Voir dire will be conducted by the Court using its standard questions. Counsel should submit proposed additional voir dire questions in writing at least three days in advance of the final pretrial conference via the Proposed Orders function, and the Court will add those questions it deems appropriate. The Court will provide parties with the final list of questions before jury selection begins. During jury selection, parties will be permitted to submit additional questions to be asked by the court, as provided by Fed. R. Civ. P. 47(a). Jurors will be excused without disclosing which side excused them.


Jurors will be permitted to take notes during trial. The Court specifically instructs the jury in advance on this issue. Jurors who choose to take notes will be instructed that such notes are not evidence, but are merely aids to the jurors’ memory of the evidence presented at trial. Jurors will also be allowed to pose questions to witnesses, after attorney examination is completed, by submitting written questions to the Court. The Court will then review the proposed questions at side bar with counsel and, if permissible, will ask the questions of the witness. Attorneys will be allowed the opportunity to ask follow up questions if they desire.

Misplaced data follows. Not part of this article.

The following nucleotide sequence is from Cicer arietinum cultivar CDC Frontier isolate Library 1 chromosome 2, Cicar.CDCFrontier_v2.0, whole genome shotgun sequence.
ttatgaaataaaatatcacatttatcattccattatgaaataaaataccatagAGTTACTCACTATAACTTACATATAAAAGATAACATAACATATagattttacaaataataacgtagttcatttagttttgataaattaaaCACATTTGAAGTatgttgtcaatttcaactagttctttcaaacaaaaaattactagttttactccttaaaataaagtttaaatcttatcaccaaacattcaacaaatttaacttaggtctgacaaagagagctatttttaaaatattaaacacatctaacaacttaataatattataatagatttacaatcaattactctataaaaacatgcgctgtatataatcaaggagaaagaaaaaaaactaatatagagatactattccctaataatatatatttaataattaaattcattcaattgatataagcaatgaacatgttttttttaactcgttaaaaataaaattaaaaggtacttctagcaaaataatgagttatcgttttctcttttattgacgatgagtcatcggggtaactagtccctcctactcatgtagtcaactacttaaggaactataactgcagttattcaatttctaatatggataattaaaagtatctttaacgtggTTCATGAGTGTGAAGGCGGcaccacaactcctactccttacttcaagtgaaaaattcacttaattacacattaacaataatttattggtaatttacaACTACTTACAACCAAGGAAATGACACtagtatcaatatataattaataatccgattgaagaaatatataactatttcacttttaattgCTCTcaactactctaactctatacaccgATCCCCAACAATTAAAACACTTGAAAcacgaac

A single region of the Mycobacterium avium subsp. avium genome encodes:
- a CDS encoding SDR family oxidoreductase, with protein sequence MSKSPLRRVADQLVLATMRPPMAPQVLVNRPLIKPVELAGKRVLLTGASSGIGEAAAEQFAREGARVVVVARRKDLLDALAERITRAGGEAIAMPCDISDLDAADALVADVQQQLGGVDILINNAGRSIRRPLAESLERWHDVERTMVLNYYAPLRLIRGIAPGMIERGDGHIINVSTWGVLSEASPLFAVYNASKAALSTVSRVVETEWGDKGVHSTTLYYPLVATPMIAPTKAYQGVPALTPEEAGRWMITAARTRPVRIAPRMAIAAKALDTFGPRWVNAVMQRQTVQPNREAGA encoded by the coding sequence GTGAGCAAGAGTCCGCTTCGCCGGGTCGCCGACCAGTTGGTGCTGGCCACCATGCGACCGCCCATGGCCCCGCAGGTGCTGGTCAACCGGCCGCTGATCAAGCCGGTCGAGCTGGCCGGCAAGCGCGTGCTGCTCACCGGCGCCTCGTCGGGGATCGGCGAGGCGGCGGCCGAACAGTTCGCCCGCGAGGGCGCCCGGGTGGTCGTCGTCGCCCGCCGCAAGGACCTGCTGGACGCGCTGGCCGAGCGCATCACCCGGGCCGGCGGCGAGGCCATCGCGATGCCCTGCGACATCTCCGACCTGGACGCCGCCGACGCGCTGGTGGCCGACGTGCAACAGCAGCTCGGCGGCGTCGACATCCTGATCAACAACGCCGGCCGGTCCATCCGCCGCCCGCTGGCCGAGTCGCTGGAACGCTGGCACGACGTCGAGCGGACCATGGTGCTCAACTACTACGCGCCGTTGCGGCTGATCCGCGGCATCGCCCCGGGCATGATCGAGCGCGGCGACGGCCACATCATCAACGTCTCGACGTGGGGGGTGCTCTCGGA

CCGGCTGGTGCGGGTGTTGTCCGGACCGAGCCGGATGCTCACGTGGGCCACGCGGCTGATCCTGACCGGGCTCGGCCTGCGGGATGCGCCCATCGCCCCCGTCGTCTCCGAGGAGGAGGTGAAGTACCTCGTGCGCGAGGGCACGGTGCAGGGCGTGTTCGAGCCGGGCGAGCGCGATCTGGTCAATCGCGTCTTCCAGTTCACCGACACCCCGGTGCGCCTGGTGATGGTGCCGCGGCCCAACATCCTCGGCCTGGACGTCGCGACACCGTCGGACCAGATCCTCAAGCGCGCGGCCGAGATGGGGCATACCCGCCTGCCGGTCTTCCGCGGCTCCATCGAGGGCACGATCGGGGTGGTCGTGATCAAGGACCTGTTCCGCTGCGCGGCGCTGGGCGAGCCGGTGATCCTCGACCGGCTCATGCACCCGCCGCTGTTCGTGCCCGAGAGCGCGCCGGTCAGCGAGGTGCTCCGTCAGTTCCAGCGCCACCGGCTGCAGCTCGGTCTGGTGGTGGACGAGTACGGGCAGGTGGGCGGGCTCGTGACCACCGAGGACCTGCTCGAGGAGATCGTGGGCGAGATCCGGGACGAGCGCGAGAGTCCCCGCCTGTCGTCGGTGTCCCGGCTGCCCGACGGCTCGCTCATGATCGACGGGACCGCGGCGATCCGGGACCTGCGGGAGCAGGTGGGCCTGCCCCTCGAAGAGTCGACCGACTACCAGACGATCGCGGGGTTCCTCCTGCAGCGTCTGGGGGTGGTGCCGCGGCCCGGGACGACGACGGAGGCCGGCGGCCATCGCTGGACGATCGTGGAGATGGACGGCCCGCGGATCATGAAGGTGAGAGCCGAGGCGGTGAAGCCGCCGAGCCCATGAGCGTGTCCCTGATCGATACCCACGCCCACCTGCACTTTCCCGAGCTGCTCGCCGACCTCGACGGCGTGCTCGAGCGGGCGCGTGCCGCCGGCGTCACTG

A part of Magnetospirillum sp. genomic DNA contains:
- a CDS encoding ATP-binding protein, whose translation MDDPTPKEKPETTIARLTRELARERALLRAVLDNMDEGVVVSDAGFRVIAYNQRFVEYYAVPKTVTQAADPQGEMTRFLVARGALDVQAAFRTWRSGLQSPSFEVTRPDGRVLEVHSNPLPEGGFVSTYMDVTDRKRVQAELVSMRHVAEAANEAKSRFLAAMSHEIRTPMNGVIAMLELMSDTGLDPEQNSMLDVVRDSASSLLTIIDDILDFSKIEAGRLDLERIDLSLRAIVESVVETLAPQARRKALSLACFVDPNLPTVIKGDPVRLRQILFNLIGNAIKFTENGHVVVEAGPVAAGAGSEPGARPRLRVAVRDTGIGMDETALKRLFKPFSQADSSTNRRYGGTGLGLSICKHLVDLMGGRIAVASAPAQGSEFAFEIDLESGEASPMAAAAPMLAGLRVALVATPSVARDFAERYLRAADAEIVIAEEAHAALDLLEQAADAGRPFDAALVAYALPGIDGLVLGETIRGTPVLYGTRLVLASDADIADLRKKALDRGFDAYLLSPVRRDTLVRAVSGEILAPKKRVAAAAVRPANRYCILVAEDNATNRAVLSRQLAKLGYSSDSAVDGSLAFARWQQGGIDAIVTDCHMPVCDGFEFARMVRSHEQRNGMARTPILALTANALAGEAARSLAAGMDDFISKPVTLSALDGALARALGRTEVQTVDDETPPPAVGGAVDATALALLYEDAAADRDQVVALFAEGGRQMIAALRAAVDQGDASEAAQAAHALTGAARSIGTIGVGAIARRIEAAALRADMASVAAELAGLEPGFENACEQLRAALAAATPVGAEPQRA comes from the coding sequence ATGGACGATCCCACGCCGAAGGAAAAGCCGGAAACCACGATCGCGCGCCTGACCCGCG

Although counsel is expected to raise foreseeable evidentiary issues by motions in limine before trial, if evidentiary problems arise during trial, counsel should raise them before or after the trial day, or during the break, to avoid jury down time while such problems are resolved.


In accordance with 28 U.S.C. §636(c) and pursuant to Rule 73(b) of the Federal Rules of Civil Procedure, the parties may consent to have a Magistrate Judge conduct all proceedings in their case, including a bench or jury trial, and order the entry of final judgment.

Magistrate Judges do not conduct trials in felony cases. Accordingly, if the parties consent to the exercise of jurisdiction by the Magistrate Judge, major criminal cases will not interfere with the scheduling of a civil action. Therefore, consenting to have a Magistrate Judge handle a case may mean that the case will be resolved sooner, or that the Magistrate Judge will be able to give the parties a date certain for trial. Furthermore, depending on which Magistrate Judge is assigned to the case, proceedings could be held in the Detroit, Ann Arbor, or Flint courthouses.